J)O-0H ^-O-GlucT ^ -O-O-Gluc

ABC carrier/"] e.g. MRP1.3 |

'Phase 4 c:z_?

capillary basolateral luminal urine membrane membrane or bile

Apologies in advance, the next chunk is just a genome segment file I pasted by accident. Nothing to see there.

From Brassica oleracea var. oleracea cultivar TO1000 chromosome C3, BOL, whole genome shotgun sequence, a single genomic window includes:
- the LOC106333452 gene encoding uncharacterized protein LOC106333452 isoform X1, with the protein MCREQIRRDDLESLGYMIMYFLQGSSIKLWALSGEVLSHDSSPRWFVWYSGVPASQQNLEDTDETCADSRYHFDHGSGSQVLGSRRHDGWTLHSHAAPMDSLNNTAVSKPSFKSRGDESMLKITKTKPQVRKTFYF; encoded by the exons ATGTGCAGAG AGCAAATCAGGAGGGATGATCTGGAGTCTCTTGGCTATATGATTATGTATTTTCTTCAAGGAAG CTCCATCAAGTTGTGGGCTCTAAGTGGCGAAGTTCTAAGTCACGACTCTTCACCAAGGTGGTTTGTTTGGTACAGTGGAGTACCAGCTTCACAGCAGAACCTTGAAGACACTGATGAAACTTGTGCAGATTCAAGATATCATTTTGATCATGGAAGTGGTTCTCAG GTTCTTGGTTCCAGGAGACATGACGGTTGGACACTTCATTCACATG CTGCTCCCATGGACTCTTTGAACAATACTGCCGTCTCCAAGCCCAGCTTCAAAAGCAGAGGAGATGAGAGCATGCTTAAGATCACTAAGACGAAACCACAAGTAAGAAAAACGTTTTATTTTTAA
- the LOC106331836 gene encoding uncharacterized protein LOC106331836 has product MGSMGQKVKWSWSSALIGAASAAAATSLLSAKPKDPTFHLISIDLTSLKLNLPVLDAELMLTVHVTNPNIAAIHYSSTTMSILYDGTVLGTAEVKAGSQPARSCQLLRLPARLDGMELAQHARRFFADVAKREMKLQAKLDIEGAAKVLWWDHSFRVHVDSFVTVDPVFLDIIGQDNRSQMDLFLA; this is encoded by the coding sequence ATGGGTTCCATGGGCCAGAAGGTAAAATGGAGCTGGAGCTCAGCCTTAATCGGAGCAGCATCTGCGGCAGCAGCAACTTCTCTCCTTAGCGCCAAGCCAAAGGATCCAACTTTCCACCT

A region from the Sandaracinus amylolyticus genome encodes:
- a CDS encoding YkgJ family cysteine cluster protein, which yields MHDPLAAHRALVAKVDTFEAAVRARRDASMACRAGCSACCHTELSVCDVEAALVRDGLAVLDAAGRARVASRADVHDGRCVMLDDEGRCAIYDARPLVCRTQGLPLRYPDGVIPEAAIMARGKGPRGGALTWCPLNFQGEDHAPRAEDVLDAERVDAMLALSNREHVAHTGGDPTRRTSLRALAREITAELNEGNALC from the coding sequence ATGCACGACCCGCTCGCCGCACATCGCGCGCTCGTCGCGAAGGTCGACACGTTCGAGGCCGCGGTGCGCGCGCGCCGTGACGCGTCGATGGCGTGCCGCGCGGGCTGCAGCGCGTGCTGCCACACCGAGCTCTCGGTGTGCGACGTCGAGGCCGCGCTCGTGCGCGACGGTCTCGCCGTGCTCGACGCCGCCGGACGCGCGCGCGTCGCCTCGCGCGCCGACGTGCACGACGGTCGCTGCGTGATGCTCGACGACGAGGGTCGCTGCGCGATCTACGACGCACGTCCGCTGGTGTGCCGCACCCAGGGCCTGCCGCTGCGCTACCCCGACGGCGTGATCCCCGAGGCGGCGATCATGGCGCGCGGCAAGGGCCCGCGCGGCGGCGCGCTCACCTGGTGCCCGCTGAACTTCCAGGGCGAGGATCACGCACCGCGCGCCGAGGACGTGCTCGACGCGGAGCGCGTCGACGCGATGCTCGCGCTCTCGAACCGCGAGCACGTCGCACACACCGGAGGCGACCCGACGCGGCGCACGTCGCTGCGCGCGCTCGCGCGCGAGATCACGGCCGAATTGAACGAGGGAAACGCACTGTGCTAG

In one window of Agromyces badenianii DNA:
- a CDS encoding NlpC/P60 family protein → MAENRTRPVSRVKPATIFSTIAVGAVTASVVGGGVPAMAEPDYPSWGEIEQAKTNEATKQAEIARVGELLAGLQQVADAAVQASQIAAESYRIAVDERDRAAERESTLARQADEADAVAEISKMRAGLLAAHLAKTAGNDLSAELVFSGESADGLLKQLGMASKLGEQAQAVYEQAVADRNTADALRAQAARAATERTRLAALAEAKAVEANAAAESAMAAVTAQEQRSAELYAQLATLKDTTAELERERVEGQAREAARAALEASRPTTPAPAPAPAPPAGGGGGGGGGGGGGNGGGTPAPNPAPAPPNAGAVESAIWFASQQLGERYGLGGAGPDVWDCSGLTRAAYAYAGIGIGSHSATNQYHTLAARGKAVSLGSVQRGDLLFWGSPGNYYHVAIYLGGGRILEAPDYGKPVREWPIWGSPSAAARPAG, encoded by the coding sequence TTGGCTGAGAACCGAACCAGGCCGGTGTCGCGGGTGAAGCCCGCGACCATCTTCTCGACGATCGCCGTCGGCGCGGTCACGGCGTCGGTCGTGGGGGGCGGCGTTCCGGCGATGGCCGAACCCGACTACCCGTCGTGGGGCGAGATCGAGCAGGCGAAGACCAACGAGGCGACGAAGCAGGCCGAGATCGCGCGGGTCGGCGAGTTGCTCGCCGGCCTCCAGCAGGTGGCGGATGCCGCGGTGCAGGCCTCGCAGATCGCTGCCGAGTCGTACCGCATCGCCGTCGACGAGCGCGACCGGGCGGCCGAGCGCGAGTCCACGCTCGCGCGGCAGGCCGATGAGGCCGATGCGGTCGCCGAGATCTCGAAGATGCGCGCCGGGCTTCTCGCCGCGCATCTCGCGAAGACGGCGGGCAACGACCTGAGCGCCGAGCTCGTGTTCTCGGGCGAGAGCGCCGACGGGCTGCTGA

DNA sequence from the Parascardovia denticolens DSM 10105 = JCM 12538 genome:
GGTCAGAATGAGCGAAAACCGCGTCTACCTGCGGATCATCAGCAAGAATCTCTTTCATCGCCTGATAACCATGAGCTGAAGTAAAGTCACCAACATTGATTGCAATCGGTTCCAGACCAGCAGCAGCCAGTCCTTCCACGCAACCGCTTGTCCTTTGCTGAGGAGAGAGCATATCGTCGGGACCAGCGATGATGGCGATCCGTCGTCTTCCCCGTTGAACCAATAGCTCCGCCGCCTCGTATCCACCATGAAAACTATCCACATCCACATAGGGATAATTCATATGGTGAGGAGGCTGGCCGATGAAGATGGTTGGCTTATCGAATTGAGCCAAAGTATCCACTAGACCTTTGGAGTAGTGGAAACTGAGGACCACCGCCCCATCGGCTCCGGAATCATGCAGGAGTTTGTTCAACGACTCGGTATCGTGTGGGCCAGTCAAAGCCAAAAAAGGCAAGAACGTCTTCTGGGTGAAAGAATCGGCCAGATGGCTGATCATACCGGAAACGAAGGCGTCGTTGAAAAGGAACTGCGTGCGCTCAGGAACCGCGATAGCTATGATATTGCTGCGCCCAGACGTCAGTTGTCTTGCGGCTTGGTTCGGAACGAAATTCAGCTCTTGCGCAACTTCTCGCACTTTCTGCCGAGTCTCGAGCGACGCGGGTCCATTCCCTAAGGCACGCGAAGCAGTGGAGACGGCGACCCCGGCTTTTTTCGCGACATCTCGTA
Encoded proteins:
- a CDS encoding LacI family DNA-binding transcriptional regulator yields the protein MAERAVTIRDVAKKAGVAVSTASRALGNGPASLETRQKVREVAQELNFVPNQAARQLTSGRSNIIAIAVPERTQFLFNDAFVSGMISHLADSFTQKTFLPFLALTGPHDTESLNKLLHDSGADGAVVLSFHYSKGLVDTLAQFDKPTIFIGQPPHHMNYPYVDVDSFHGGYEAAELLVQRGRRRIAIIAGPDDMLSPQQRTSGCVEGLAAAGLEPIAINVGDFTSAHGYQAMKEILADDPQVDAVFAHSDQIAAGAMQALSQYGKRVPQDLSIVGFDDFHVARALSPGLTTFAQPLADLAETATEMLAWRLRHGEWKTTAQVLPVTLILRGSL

Figure 1. Schematic principle of vectorial drug evasion in liver and kidney. Phase 0 = drug uptake out of blood, Phases 1 and 2 = biotransformation exemplified by hydroxylation andglu-curonidation, Phase 3 = transport of xenobiotics/metabolites towards excretion, Phase 4 = efflux into excreted fluids and/or backward into blood. Adapted with permission from [43].